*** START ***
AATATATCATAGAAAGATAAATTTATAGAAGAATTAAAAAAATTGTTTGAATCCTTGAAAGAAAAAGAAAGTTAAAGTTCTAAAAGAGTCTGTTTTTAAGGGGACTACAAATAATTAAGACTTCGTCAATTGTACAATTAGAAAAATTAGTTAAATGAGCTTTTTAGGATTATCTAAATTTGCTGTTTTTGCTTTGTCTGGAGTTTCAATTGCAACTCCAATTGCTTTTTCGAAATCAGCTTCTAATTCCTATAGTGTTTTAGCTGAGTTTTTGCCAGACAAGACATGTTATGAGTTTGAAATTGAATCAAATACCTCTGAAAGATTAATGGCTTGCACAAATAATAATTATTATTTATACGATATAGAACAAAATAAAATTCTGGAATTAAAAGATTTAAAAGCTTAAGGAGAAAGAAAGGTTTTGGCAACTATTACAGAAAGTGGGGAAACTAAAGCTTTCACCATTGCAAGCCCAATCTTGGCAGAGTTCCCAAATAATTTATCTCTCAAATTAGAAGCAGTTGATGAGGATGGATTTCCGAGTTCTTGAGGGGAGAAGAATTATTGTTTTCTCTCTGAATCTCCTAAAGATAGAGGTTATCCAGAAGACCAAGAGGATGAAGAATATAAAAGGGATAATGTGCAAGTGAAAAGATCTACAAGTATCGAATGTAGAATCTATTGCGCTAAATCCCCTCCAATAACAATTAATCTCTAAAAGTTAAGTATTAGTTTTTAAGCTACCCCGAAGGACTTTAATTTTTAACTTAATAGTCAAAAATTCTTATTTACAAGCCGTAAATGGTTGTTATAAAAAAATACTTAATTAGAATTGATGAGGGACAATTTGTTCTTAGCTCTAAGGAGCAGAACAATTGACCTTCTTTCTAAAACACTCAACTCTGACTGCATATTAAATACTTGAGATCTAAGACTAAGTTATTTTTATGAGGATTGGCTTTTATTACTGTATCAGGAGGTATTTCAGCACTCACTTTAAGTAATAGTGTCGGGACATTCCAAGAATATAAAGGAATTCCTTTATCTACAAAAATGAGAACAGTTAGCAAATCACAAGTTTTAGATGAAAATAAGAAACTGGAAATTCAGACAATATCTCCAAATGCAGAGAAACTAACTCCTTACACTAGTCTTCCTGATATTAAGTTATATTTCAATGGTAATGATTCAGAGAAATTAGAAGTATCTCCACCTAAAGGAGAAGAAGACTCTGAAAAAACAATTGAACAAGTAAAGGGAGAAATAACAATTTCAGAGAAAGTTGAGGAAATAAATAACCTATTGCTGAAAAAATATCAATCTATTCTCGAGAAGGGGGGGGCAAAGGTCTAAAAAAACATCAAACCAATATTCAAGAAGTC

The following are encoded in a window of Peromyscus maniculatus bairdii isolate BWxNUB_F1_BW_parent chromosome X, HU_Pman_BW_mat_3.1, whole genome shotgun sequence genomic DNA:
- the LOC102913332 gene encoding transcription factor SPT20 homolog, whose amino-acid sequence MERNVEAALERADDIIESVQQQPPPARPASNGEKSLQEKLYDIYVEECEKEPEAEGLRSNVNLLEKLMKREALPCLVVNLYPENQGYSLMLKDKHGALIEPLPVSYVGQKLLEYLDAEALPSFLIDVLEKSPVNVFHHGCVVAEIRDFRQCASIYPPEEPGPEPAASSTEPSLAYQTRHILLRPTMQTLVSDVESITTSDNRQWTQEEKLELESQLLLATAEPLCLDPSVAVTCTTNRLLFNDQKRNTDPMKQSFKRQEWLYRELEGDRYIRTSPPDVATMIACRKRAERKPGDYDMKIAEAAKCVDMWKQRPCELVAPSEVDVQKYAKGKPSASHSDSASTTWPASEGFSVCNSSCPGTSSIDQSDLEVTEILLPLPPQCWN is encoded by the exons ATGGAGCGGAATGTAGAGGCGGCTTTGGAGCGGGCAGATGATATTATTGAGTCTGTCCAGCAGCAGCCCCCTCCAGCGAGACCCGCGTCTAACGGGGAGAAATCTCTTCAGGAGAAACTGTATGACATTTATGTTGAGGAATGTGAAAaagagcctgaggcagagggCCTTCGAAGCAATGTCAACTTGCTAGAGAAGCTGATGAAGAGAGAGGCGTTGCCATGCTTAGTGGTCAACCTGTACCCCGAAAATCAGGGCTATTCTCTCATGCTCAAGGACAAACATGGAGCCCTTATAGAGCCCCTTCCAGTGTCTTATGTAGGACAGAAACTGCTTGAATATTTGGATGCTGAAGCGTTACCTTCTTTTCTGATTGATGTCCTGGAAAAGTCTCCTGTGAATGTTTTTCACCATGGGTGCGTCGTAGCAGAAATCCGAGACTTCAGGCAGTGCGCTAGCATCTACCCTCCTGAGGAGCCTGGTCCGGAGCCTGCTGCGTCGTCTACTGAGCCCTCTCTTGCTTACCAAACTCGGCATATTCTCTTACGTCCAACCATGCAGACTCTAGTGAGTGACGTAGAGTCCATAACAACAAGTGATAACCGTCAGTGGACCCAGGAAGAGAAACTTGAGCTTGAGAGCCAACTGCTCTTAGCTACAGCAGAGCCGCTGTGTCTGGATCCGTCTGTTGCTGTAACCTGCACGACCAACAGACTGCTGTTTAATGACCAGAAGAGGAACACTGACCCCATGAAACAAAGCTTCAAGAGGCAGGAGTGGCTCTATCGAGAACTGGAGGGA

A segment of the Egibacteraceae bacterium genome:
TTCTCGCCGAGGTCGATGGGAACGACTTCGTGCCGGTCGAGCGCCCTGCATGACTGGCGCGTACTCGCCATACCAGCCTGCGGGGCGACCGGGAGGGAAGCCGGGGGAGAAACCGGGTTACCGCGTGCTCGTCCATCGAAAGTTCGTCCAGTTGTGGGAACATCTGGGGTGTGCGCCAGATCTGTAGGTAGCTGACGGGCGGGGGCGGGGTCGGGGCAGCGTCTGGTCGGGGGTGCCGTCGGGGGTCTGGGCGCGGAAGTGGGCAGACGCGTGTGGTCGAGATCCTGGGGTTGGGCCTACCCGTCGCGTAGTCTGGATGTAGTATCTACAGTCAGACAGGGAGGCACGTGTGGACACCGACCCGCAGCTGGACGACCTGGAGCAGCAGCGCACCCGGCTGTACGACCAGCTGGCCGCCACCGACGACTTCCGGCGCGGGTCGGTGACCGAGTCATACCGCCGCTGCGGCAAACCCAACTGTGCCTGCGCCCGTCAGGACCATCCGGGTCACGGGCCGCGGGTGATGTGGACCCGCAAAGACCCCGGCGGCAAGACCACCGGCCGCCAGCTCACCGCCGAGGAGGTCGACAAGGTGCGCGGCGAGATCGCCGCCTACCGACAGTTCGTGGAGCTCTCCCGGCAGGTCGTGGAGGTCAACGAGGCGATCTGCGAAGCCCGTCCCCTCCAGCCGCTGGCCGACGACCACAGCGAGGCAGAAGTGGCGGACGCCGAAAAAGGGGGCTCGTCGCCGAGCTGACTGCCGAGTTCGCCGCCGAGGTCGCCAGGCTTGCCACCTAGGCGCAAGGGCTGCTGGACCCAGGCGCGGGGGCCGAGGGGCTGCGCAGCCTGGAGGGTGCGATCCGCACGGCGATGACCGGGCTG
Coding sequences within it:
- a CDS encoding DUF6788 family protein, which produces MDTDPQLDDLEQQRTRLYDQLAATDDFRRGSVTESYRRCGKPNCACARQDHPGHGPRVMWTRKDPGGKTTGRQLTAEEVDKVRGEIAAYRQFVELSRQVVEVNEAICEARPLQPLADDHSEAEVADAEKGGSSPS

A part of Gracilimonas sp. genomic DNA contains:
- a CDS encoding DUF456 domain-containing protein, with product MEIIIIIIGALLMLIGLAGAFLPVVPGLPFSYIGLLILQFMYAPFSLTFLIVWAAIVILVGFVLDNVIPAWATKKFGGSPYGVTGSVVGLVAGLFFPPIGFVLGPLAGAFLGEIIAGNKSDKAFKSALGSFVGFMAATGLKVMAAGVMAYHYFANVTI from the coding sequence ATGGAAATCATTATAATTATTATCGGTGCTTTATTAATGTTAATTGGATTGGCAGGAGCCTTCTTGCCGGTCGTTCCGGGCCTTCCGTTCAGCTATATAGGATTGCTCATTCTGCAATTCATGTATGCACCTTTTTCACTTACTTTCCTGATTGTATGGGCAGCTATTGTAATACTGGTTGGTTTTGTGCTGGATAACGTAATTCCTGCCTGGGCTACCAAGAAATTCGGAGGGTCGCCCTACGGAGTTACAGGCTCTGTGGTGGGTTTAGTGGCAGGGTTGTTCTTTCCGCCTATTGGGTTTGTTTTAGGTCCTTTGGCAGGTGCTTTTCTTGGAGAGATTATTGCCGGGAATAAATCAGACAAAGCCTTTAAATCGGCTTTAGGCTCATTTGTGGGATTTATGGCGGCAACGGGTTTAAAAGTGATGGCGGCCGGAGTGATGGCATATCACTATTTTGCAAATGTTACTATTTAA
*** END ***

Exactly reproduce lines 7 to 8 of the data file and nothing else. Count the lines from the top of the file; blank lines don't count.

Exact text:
- a CDS encoding DUF6788 family protein, which produces MDTDPQLDDLEQQRTRLYDQLAATDDFRRGSVTESYRRCGKPNCACARQDHPGHGPRVMWTRKDPGGKTTGRQLTAEEVDKVRGEIAAYRQFVELSRQVVEVNEAICEARPLQPLADDHSEAEVADAEKGGSSPS

A part of Gracilimonas sp. genomic DNA contains: